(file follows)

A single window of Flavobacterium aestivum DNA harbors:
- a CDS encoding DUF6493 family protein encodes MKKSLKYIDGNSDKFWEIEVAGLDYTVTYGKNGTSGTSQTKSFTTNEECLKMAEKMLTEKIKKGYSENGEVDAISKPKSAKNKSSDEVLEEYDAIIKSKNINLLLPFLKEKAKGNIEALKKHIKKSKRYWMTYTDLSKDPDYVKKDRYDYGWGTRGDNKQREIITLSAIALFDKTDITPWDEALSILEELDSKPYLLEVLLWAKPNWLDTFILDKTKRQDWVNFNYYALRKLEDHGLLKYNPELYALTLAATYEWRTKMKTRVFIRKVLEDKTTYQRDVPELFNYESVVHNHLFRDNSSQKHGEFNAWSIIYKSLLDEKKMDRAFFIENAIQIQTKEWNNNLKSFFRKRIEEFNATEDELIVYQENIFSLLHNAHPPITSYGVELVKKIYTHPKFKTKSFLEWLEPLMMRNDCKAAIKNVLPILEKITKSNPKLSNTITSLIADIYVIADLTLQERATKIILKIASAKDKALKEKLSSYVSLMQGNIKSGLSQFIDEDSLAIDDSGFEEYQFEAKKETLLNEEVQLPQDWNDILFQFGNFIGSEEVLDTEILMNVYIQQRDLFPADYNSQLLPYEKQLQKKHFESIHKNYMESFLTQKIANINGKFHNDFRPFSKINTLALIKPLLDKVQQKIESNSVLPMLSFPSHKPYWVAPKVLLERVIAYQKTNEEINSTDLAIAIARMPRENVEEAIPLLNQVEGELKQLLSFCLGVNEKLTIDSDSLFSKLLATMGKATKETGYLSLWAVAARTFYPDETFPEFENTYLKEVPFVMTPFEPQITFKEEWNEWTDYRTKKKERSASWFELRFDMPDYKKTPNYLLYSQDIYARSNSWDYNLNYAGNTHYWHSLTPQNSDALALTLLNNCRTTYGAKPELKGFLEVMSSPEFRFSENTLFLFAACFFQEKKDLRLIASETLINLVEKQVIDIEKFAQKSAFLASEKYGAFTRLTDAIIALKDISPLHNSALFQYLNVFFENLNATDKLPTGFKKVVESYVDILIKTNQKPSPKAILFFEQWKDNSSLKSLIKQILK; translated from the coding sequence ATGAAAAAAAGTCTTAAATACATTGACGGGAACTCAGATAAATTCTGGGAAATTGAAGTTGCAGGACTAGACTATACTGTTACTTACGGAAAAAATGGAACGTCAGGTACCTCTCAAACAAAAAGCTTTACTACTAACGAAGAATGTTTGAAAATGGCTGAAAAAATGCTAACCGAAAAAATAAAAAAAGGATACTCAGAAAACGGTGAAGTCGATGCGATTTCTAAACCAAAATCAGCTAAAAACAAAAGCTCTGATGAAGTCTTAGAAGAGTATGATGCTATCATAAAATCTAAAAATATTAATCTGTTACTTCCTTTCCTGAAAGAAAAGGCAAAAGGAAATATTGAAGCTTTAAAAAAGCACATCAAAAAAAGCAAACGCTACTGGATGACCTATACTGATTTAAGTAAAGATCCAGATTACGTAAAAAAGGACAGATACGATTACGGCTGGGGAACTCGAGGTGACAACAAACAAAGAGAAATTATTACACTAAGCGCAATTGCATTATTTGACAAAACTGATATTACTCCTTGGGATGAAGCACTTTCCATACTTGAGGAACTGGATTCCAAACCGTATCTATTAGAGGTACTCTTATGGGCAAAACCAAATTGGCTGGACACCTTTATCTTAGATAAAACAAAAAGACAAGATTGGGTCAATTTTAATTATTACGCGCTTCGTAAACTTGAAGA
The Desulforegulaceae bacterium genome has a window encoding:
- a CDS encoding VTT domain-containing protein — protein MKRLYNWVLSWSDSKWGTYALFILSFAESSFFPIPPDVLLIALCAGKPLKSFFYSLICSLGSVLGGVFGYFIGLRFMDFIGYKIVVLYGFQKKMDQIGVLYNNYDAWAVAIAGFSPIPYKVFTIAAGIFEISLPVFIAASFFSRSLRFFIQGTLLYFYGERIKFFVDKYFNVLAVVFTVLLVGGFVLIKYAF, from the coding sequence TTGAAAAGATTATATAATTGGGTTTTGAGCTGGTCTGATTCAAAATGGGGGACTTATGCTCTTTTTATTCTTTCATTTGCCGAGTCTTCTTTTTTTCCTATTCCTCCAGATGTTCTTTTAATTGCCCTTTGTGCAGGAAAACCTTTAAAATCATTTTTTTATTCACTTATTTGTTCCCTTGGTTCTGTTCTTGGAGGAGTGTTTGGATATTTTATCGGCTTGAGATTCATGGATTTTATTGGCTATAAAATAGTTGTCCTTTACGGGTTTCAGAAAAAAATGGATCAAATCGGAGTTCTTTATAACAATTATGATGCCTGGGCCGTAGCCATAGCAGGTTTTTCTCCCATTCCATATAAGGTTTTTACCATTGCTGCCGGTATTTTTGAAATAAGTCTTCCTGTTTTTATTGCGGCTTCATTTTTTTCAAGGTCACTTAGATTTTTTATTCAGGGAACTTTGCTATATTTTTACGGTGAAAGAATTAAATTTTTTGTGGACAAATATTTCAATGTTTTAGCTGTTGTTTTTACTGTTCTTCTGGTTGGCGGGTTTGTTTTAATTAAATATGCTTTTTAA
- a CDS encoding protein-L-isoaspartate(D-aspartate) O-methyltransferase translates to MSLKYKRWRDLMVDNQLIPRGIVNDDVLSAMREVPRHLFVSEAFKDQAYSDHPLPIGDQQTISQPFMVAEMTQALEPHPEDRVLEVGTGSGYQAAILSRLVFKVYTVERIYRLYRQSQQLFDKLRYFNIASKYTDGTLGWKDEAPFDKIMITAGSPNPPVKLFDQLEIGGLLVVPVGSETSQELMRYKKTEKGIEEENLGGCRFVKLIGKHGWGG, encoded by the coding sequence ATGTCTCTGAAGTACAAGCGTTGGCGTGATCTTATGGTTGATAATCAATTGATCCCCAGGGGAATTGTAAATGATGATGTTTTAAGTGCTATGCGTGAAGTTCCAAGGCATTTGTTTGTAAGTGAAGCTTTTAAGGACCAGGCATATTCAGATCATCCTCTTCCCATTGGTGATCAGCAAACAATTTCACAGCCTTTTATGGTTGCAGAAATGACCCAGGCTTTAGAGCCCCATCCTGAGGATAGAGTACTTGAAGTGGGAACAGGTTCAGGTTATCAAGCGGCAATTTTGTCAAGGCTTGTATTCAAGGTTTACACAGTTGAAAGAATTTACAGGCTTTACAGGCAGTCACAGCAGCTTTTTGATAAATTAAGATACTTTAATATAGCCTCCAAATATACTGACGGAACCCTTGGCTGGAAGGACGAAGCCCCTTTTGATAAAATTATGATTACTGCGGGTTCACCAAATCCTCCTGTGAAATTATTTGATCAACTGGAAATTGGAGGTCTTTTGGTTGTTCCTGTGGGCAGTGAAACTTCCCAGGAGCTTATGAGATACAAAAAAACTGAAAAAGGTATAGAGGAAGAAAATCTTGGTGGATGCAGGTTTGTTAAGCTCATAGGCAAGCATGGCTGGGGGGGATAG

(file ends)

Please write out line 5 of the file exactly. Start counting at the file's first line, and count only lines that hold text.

- a CDS encoding protein-L-isoaspartate(D-aspartate) O-methyltransferase translates to MSLKYKRWRDLMVDNQLIPRGIVNDDVLSAMREVPRHLFVSEAFKDQAYSDHPLPIGDQQTISQPFMVAEMTQALEPHPEDRVLEVGTGSGYQAAILSRLVFKVYTVERIYRLYRQSQQLFDKLRYFNIASKYTDGTLGWKDEAPFDKIMITAGSPNPPVKLFDQLEIGGLLVVPVGSETSQELMRYKKTEKGIEEENLGGCRFVKLIGKHGWGG, encoded by the coding sequence ATGTCTCTGAAGTACAAGCGTTGGCGTGATCTTATGGTTGATAATCAATTGATCCCCAGGGGAATTGTAAATGATGATGTTTTAAGTGCTATGCGTGAAGTTCCAAGGCATTTGTTTGTAAGTGAAGCTTTTAAGGACCAGGCATATTCAGATCATCCTCTTCCCATTGGTGATCAGCAAACAATTTCACAGCCTTTTATGGTTGCAGAAATGACCCAGGCTTTAGAGCCCCATCCTGAGGATAGAGTACTTGAAGTGGGAACAGGTTCAGGTTATCAAGCGGCAATTTTGTCAAGGCTTGTATTCAAGGTTTACACAGTTGAAAGAATTTACAGGCTTTACAGGCAGTCACAGCAGCTTTTTGATAAATTAAGATACTTTAATATAGCCTCCAAATATACTGACGGAACCCTTGGCTGGAAGGACGAAGCCCCTTTTGATAAAATTATGATTACTGCGGGTTCACCAAATCCTCCTGTGAAATTATTTGATCAACTGGAAATTGGAGGTCTTTTGGTTGTTCCTGTGGGCAGTGAAACTTCCCAGGAGCTTATGAGATACAAAAAAACTGAAAAAGGTATAGAGGAAGAAAATCTTGGTGGATGCAGGTTTGTTAAGCTCATAGGCAAGCATGGCTGGGGGGGATAG